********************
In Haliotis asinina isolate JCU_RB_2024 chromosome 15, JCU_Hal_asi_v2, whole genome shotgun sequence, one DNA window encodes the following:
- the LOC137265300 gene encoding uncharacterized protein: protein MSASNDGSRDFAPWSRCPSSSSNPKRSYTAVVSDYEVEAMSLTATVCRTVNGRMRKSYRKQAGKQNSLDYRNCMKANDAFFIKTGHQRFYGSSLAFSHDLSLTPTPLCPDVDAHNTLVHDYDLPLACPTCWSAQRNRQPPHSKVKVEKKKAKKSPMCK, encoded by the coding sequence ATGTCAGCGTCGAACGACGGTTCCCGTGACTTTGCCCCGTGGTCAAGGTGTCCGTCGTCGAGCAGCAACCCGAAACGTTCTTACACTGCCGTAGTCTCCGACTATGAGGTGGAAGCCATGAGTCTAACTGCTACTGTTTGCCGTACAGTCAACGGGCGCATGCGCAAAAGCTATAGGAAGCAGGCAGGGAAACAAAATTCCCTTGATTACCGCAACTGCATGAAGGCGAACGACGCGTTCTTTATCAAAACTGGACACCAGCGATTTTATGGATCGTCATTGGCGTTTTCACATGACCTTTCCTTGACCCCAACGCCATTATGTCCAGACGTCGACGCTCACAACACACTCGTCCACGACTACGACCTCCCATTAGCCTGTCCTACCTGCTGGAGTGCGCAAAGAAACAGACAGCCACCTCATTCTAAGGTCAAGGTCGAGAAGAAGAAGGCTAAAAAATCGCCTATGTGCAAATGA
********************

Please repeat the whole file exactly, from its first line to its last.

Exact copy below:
In Haliotis asinina isolate JCU_RB_2024 chromosome 15, JCU_Hal_asi_v2, whole genome shotgun sequence, one DNA window encodes the following:
- the LOC137265300 gene encoding uncharacterized protein: protein MSASNDGSRDFAPWSRCPSSSSNPKRSYTAVVSDYEVEAMSLTATVCRTVNGRMRKSYRKQAGKQNSLDYRNCMKANDAFFIKTGHQRFYGSSLAFSHDLSLTPTPLCPDVDAHNTLVHDYDLPLACPTCWSAQRNRQPPHSKVKVEKKKAKKSPMCK, encoded by the coding sequence ATGTCAGCGTCGAACGACGGTTCCCGTGACTTTGCCCCGTGGTCAAGGTGTCCGTCGTCGAGCAGCAACCCGAAACGTTCTTACACTGCCGTAGTCTCCGACTATGAGGTGGAAGCCATGAGTCTAACTGCTACTGTTTGCCGTACAGTCAACGGGCGCATGCGCAAAAGCTATAGGAAGCAGGCAGGGAAACAAAATTCCCTTGATTACCGCAACTGCATGAAGGCGAACGACGCGTTCTTTATCAAAACTGGACACCAGCGATTTTATGGATCGTCATTGGCGTTTTCACATGACCTTTCCTTGACCCCAACGCCATTATGTCCAGACGTCGACGCTCACAACACACTCGTCCACGACTACGACCTCCCATTAGCCTGTCCTACCTGCTGGAGTGCGCAAAGAAACAGACAGCCACCTCATTCTAAGGTCAAGGTCGAGAAGAAGAAGGCTAAAAAATCGCCTATGTGCAAATGA